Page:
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Protect from Marketplace fraud

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With only 12 days until open enrollment begins on the Health Insurance Marketplace, Washington has geared up efforts to protect consumers by preventing and detecting potential fraud.

“Today, we are sending a clear message that we will not tolerate anyone seeking to defraud consumers in the Health Insurance Marketplace,” said Kathleen Sebelius, Health and Human Services secretary in a press release Wednesday.  “We have strong security safeguards in the Marketplace to protect people’s personal information against fraud and we will work with our partners to aggressively prosecute bad actors, just as we have been doing in Medicare, Medicaid and the Children’s Health Insurance Program.”

Federal officials acknowledged the potential for scams with any new government program, but stressed federally-paid enrollment advisors, called navigators, do not represent a significant risk and that Medicare has used such guides for years without problems or controversy.

Some lawmakers say they’re worried the online marketplace may put citizens’ privacy at risk.

"Exchange applicants will have to hand over Social Security numbers, birth dates, employment information, tax returns and much more," said state Rep. Matt Hudson, R-Naples, before a House Subcommittee meeting in Washington, D.C.. "All the information needed for identity theft."

State Sen. Eleanor Sobel, D-Hollywood said she’s worried for a different reason. Many Floridians don’t even know the Marketplace exists or how to use it, she said, citing restrictions placed by Gov. Rick Scott administration that prevents local health departments from allowing navigators into their offices.

"This is a desperate attempt to prevent access to those who need health insurance the most," she said.

The Obama administration announced Sept. 18th a comprehensive, interagency initiative to prevent, protect against and, if necessary, prosecute consumer fraud and privacy violations in the Marketplace.

Steps have been initiated to prevent and respond to individuals attempting to take advantage of the public during health care implementation.  These measures include:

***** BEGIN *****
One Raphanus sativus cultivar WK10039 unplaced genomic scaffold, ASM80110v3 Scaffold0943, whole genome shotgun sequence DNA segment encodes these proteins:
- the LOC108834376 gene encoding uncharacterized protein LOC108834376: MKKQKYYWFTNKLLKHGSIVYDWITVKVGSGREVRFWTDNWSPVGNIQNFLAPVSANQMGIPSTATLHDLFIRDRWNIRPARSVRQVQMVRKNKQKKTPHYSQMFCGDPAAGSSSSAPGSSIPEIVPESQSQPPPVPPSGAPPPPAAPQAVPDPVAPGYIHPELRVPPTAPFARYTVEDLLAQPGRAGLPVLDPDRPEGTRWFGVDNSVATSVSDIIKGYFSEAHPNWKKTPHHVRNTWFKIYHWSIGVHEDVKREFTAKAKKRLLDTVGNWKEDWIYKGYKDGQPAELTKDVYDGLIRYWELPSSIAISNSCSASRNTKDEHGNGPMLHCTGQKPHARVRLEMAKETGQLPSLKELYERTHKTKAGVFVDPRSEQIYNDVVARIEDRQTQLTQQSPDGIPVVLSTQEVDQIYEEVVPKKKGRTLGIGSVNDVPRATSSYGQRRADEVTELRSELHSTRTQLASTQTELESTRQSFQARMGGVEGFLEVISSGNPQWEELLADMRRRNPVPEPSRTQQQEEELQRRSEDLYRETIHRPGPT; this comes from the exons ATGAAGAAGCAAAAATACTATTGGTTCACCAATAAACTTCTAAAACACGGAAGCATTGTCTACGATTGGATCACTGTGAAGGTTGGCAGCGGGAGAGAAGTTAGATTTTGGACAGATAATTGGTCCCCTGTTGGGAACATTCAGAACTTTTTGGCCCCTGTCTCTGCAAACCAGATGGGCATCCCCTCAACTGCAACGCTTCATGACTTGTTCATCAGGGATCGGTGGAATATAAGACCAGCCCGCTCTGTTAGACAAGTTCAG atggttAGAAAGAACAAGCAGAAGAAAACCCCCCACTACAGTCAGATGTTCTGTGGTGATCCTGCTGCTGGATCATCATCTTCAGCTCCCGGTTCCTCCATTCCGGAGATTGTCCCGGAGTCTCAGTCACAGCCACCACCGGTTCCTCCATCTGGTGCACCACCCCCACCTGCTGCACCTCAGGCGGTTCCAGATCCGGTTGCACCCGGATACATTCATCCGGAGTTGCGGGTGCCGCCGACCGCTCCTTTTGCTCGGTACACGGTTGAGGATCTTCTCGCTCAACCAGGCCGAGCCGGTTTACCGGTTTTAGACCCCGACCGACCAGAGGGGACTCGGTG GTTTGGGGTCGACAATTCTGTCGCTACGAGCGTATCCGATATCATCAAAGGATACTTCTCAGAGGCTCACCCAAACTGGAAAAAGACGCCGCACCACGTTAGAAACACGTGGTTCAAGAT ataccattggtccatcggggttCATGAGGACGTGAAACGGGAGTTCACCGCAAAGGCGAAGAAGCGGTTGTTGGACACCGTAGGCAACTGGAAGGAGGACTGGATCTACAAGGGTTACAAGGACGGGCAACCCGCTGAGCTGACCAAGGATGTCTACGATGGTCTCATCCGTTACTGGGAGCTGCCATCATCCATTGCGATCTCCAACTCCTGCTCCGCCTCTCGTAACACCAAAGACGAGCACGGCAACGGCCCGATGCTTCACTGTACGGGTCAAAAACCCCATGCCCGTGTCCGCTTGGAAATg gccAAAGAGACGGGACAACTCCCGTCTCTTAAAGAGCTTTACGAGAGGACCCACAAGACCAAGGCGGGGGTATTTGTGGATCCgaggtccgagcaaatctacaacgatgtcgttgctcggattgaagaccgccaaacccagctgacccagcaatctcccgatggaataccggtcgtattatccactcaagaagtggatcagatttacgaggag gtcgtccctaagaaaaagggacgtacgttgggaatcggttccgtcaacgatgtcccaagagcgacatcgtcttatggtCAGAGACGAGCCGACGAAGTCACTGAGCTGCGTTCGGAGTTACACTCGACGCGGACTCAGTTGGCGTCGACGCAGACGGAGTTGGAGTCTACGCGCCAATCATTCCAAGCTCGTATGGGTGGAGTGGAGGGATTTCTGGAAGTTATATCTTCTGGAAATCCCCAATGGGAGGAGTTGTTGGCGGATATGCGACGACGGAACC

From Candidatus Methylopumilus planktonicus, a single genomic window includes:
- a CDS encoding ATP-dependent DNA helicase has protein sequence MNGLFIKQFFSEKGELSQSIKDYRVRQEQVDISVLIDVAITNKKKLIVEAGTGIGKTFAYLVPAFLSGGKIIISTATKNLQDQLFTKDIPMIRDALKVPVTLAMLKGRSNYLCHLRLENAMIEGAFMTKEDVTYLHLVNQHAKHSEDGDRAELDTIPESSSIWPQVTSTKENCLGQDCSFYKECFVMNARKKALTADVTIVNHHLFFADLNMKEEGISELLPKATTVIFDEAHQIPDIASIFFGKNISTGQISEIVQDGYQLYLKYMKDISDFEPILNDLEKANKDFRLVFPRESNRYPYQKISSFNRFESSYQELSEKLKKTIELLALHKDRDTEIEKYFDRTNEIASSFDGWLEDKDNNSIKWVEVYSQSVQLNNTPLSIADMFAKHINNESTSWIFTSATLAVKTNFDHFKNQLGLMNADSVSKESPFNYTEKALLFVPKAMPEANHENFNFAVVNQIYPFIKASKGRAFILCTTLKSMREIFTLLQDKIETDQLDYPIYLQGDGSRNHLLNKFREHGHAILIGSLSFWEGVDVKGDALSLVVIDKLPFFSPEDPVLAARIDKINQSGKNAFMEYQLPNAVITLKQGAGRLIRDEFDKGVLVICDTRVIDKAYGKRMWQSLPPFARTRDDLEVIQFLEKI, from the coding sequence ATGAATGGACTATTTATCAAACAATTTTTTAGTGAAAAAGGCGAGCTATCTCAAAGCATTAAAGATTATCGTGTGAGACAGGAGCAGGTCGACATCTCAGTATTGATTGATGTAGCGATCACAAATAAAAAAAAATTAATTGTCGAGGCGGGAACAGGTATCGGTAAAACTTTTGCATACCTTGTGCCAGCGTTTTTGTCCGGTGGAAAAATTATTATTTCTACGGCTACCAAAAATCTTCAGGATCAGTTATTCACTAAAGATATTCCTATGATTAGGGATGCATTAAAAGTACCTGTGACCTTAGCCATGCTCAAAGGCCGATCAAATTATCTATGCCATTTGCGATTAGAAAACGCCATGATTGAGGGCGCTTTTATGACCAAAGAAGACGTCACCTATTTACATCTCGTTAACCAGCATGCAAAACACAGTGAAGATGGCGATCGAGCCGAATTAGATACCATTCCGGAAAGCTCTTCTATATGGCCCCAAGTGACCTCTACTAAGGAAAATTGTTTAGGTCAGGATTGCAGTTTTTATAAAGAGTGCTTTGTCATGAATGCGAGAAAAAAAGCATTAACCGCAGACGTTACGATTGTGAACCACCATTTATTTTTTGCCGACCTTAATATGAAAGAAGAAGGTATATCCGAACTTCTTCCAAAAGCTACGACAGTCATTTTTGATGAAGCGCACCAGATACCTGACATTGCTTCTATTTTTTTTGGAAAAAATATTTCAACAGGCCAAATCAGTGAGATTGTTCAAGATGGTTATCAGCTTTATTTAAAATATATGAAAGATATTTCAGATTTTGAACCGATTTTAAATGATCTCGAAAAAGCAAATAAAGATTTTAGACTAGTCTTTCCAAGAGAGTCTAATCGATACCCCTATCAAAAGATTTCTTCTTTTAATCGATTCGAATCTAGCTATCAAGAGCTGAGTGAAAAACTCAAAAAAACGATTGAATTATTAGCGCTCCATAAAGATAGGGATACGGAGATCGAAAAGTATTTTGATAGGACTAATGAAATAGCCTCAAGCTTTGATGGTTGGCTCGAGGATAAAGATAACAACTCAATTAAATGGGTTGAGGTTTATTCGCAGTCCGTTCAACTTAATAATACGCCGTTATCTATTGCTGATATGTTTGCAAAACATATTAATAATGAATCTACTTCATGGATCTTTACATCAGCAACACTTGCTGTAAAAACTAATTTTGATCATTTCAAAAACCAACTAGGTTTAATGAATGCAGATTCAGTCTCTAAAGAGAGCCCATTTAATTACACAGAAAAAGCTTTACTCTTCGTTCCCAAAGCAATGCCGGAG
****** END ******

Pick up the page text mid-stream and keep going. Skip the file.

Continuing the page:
• Reporting fraud mechanism: A new feature of the Marketplace Call Center (1-800-318-2596) will now enable individuals to report fraud simply by calling the 1800 number. Call Center operators have been trained to take a fraud complaint, and refer them to FTC’s Consumer Sentinel Network.   
  • Creating new pathways: HealthCare.gov offers easy access to connect consumers to FTC’s Complaint Assistant.
  • Establishing a routing system for complaints through a centralized database: Routing complaints through FTC’s Consumer Sentinel Network will ensure federal, state and local law enforcement have access to consumer complaints and can analyze and refer those complaints as appropriate. 
  • Protecting personal data: Building on the certification of the Health Insurance Marketplace’s data hub on Sept. 6, 2013 as in compliance with the stringent security, privacy and data flow standards developed by the National Institute of Standards and Technology - the gold standard for information and independent security controls assessment - the interagency officials have also established a rapid response mechanism that will be employed in the unlikely event of a data security breach.
  • Empowering consumers with information: Building on a proactive effort to inform consumers about potential fraud and privacy threats, the federal government is releasing new educational materials to empower consumers and assisters who are helping consumers navigate the Marketplaces. They include online tip sheets like Protect Yourself from Fraud in the Health Insurance Marketplace and Tips for Assisters to Help Consumers Navigate the Marketplace. The materials remind consumers that there is assistance, at no cost to them, available to navigate the Marketplace and that they should be suspicious of persons who ask for a fee before providing assistance.

Resources to protect yourself against fraud

  1. Suspect a Health Care Scam? Here’s What to Do- Tips from the Federal Trade Commission, the nation’s consumer protection agency, on lines scammers may use and how to figure out what’s real.
  2. Protect Yourself from Fraud in the Health Insurance Marketplace- a tip sheet from HealthCare.gov helping consumers know what to expect and when to be suspicious.
  3. Tips for Assisters to Help Consumers Navigate the Marketplace- a tip sheet for navigators to engage their communities and safely enroll the uninsured.
  4. Information on Navigators and Registering- Guideline from Florida’ Chief Financial Officer on training navigators should complete and what they are prohibited from doing.
  5. Securing the Health Insurance Marketplace- Information on security measures from the Centers for Medicare & Medicaid Services.

Stop back by the FRHA blog Saturday for more health care exchange information.

Learn how the Affordable Care Act impacts rural Florida and the nation by registering for the FRHA 20th Annual Educational Summit held in Gainesville Nov. 20-22. Click here for check out the agenda and learn more.